Differential attractiveness of humans to the African malaria vector Anopheles gambiae Giles : effects of host characteristics and parasite infection

W.R. Mukabana

Research output: Thesisinternal PhD, WU


<FONT FACE="palatino,Book Antiqua" SIZE=4></font><FONT FACE="palatino,Book Antiqua"><p>The results of a series of studies designed to understand the principal factors that determine the differential attractiveness of humans to the malaria vector <em>Anopheles gambiae</em> are described in this thesis. Specific attention was paid to the role of body emanations and infection (of humans) with the malaria parasite <em>Plasmodium falciparum</em> . The main findings of these studies are summarised in the following sections.</p><strong><p>Differential attractiveness of humans to <em>Anopheles gambiae</em> (</strong> Chapter 1 <strong>)</p></strong></font><FONT FACE="palatino,Book Antiqua"><p>Although it has frequently been reported that human beings differ in their degree of attractiveness to mosquitoes, the principal causes that make certain individuals to be preferred more than others are not well known. This gap in knowledge has hindered the understanding of the transmission dynamics of malaria and other mosquito-borne diseases. From an epidemiological point of view, high malaria transmission rates are expected if mosquito vectors preferentially select infective humans for a blood meal, become infected, survive long enough for the parasites to develop to infective stages and proceed to bite uninfected individuals selectively. In terms of fitness, mosquito vectors would be better off if they select hosts that (1) are docile and less defensive so as to minimise feeding-associated risks of mortality, (2) have blood of a high nutritional value, (3) are free of (gametocyte) parasites, healthy and (4) have no anti-mosquito immunity. The answers to these epidemiological and fitness factors are still lacking. Furthermore, since host seeking is odour-mediated, the identification of chemical compounds responsible for attracting mosquitoes to their vertebrate hosts would help in developing traps that are useful for vector surveillance and control. Research in this area is rapidly advancing but has not produced tools for field application. It is felt that more research effort is needed so that new approaches towards understanding and combating disease vectors can be developed.</p><strong><p>Characterisation of mosquito blood meals using DNA markers</strong> (Chapters 2 & 3)</p><p>The analysis of arthropod blood meals using molecular genetic markers was reviewed and forensic techniques borrowed from the Federal Bureau of Investigation (FBI), USA, used to evaluate the effect of blood meal size and extent of digestion on the ability to identify human DNA extracted from blood meals of <em>Anopheles gambiae</em> . The review recommended that proper and appropriate storage, determination of the concentration of host DNA and collection within few hours after ingestion are important parameters for improving the success of identifying blood meal sources of field-collected mosquitoes. Further, microsatellite markers were highlighted as being more appropriate than minisatellites in analysing blood meals that have been highly degraded e.g. through prolonged digestion. Also, mitochondrial DNA targets were recommended to be better than nuclear DNA targets for analysing blood meals that have been highly degraded. Blood meal size and (microsatellite) locus (analysed) were shown not to affect the success of amplifying human DNA extracted from blood meals of <em>An. gambiae</em> after having been digested for 0, 8, 16, 24 and 32 hours. However, a significant negative relationship between the time since ingestion and the success probability of obtaining positive PCR reactions among blood meals digested for between eight and 32 hours was demonstrated. There was no significant difference in the success probability of amplifying human DNA from blood meals of mosquitoes killed at zero and 8 hours after ingestion. The research demonstrated that not the quality of ingested blood, but the time since ingestion determined the success of blood meal analysis.</p><strong><p>Host characteristics and differential attractiveness of humans to <em>An. gambiae</strong></em> (Chapter 4, 5 & 6)</p><p> A tent olfactometer that accommodates complete humans as sources of host-seeking stimuli was designed, developed and tested. The olfactometer was used to study (1) differential attractiveness of humans to host-seeking <em>An. gambiae</em> and (2) how the differences, so elicited, are affected by human breath, body odour, heat and moisture. Nine human subjects were successfully ranked for their attractiveness to the mosquitoes based on (mosquito) responses to their complete body emanations encompassing body odour, heat and moisture. The nine subjects were classified into least (3 persons), medium (4 persons) and most attractive groups (2 persons). Breath was shown to reduce mosquito responses, whereas body odour was highly attractive. Breath was also shown to be an important contributor to between-person differences in relative attractiveness to <em>An. gambiae</em> . Whereas differential attractiveness of two human subjects for the mosquitoes could be demonstrated based on their total body emanations (breath plus body odour), the attractiveness of the two subjects did not differ significantly based on body odour alone. Body odour from either individual was consistently more attractive than total emanations from the other. The same results were obtained with another pair of individuals. It was concluded that breath, although known to contain attractive semiochemicals like carbon dioxide, may also contain compounds that inhibit attraction and may thus serve as an important contributor to between-person differences in relative attractiveness to this important malaria vector. The inhibitory effect of breath was postulated to be allomonal as it benefits the emitter (human being) but does not harm the recipient (mosquito vector). Body heat and moisture were shown to have significant effects on the attraction of <em>An. gambiae</em> to humans. In general, <em>An. gambiae</em> was more attracted to the individual whose body emanations were warmer but less moist than those of an opposing counterpart, in choice experiments. It was concluded that body heat and moisture influence host-selection by <em>An. gambiae</em> at short range and that their effect is probably achieved through interaction with breath components.</p><strong><p>Parasite infection and differential attractiveness of humans to <em>An. gambiae</strong></em> (Chapter 7 & 8) </p><p> A rare window of opportunity allowed for the investigation of the effect of clinical symptoms and parasitaemia due to <em>Plasmodium falciparum</em> on variability in human attractiveness to the malaria mosquito <em>An. gambiae</em> using the tent olfactometer previously developed. The relative attractiveness of an individual who was always more attractive than a specific counterpart (when both were uninfected) was suppressed when he (the 'putatively' more attractive individual) displayed clinical symptoms (fever and profuse sweating) of malaria caused by <em>P. falciparum</em> . This finding provided both new and alternative evidence, within the intricate web of <em>Anopheles-Homo-Plasmodium</em> interactions, that the malaria parasite <em>P. falciparum</em> influences the olfactory signals produced by human hosts. Field studies, in which a twin pair of male humans was recruited as a follow-up to the olfactometer study, found that being positive with malaria parasites (trophozoites and possibly gametocytes of <em>P. falciparum</em> ) is associated with higher numbers of attracted mosquitoes ( <em>An. gambiae</em><em>sensu lato</em> ). This effect was not a consequence of the time of the year and the higher number of mosquitoes present in that period. It was recommended that further investigations be carried out. If these results are confirmed to be true, this work will constitute the first evidence that <em>P. falciparum</em> is capable of enhancing its own transmission by manipulating the physico-chemical characteristics of its vertebrate hosts in such a way that infected individuals are preferentially selected as blood meal sources by host-seeking malaria vectors.</p><strong><p>What questions remain unanswered</strong> (Chapter 9)</p><p> Much as this thesis has provided some answers to why humans differ in their degrees of attractiveness to mosquitoes ( <em>An. gambiae</em> ), many more questions remain unanswered. The key questions in point include the following: (1) How can we tell whether one is more or less attractive to host-seeking mosquitoes? (2) How do parasites affect the host-seeking behaviour of their insect vectors? and (3) How do evolutionary processes related to host-seeking behaviour affect the fitness of mosquito vectors? The answers to these questions and those to a myriad of others are still waiting to be resolved.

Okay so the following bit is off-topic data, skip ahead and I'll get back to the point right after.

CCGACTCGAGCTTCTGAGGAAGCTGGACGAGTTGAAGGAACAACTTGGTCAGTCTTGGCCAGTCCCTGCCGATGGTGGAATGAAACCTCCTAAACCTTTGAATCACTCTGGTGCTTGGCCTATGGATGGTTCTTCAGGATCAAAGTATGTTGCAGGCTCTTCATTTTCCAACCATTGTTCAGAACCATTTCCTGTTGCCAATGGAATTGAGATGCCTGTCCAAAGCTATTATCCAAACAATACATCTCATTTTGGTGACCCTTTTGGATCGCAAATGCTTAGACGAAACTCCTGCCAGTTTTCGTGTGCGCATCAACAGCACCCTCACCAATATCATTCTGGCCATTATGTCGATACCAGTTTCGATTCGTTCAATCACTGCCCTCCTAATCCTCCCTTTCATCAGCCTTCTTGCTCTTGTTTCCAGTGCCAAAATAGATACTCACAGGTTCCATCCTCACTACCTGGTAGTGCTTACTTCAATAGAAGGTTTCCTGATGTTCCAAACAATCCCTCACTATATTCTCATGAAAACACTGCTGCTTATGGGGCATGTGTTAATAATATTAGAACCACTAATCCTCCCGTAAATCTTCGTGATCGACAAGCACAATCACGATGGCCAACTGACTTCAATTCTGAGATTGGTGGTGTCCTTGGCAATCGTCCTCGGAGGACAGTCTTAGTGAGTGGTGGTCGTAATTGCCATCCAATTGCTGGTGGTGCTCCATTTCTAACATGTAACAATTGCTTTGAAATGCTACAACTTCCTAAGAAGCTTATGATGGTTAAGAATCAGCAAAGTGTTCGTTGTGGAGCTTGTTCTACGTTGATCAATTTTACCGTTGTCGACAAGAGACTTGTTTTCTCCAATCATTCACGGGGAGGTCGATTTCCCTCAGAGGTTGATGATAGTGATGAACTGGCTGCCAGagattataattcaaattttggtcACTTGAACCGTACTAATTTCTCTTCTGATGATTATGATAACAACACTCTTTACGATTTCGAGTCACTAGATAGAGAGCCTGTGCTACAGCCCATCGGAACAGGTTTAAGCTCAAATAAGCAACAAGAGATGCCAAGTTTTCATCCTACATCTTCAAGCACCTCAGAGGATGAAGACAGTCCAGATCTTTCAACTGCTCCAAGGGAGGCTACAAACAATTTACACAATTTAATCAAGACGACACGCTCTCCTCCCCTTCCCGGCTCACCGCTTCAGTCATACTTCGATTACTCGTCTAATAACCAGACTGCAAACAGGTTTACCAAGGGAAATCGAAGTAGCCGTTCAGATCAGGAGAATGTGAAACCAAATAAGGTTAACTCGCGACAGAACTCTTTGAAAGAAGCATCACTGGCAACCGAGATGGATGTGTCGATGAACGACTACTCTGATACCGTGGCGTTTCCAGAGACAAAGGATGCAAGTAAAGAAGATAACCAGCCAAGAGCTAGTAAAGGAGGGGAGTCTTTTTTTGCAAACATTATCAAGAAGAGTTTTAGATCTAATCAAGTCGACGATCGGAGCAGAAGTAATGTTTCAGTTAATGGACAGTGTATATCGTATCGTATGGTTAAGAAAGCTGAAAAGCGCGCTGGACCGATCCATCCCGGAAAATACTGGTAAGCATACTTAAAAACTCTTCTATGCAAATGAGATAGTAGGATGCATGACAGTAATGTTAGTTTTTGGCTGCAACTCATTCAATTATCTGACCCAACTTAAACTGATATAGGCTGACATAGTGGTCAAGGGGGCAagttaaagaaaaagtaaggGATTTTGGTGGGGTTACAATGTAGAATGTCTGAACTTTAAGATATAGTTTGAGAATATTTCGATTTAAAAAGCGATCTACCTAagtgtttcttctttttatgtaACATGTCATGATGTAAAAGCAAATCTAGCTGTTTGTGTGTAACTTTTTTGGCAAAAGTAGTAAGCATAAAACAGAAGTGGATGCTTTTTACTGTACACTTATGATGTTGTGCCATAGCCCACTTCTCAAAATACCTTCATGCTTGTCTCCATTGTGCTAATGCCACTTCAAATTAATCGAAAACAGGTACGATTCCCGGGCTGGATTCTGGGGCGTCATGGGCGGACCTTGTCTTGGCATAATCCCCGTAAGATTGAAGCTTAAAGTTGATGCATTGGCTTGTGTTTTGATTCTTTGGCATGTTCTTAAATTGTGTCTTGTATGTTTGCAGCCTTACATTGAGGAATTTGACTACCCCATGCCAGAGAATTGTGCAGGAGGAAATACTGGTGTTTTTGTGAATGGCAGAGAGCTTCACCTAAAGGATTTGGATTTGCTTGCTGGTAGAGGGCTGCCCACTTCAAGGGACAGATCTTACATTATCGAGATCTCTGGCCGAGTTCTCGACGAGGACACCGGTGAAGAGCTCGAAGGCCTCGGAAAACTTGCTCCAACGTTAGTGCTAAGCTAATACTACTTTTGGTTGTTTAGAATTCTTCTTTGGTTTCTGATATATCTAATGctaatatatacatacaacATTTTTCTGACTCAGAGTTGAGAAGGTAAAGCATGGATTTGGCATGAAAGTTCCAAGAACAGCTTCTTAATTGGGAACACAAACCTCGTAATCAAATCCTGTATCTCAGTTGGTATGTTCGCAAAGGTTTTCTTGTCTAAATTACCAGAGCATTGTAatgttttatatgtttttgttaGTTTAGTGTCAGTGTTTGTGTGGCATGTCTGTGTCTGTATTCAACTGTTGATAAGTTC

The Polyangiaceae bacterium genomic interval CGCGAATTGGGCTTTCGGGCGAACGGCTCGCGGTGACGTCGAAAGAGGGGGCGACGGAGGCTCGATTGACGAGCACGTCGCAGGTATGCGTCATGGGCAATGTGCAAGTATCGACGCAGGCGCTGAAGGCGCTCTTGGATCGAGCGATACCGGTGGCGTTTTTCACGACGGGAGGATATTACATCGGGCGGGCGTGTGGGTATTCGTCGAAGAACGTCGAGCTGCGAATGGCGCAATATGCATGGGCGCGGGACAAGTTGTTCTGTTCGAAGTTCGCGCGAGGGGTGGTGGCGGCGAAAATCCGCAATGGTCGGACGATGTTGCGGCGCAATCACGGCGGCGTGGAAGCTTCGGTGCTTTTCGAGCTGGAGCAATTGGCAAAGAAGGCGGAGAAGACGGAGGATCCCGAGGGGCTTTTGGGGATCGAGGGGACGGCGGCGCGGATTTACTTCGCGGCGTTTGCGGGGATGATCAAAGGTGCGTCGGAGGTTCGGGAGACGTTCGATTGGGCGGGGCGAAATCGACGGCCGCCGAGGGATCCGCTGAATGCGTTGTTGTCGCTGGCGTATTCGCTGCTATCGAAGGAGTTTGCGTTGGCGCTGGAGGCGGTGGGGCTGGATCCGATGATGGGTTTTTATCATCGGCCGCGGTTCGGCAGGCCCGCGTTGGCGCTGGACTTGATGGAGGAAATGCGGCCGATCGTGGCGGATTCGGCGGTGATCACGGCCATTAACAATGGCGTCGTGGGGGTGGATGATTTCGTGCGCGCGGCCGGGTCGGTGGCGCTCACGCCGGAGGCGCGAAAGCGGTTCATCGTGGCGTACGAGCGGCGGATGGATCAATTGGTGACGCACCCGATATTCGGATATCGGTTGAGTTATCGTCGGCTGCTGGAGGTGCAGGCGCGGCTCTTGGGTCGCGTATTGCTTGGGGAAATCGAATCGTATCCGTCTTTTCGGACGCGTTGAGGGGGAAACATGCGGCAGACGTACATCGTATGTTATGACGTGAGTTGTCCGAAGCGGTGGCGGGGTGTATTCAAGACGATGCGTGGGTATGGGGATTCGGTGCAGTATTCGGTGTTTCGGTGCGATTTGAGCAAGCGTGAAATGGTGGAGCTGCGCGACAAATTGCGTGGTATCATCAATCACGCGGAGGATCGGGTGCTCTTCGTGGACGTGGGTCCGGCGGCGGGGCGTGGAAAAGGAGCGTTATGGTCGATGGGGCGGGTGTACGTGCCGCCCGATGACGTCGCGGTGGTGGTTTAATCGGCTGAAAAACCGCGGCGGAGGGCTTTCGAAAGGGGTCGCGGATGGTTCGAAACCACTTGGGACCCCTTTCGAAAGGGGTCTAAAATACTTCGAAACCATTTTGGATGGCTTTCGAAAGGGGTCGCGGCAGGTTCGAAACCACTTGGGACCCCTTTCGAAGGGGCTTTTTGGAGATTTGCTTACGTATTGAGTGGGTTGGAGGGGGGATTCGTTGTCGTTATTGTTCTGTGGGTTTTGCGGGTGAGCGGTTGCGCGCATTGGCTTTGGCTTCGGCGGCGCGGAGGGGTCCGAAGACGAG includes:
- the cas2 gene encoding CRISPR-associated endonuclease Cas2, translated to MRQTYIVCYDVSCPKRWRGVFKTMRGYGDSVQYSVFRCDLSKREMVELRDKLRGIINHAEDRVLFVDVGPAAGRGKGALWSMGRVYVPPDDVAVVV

Original languageEnglish
QualificationDoctor of Philosophy
Awarding Institution
  • Wageningen University
  • van Lenteren, Joop, Promotor
  • Takken, W., Promotor
  • Knols, B.G.J., Promotor
Award date2 Dec 2002
Place of PublicationS.l.
Print ISBNs9789058087546
Publication statusPublished - 2002


  • anopheles gambiae
  • culicidae
  • host-seeking behaviour
  • host preferences
  • man
  • smell
  • host parasite relationships
  • plasmodium falciparum
  • malaria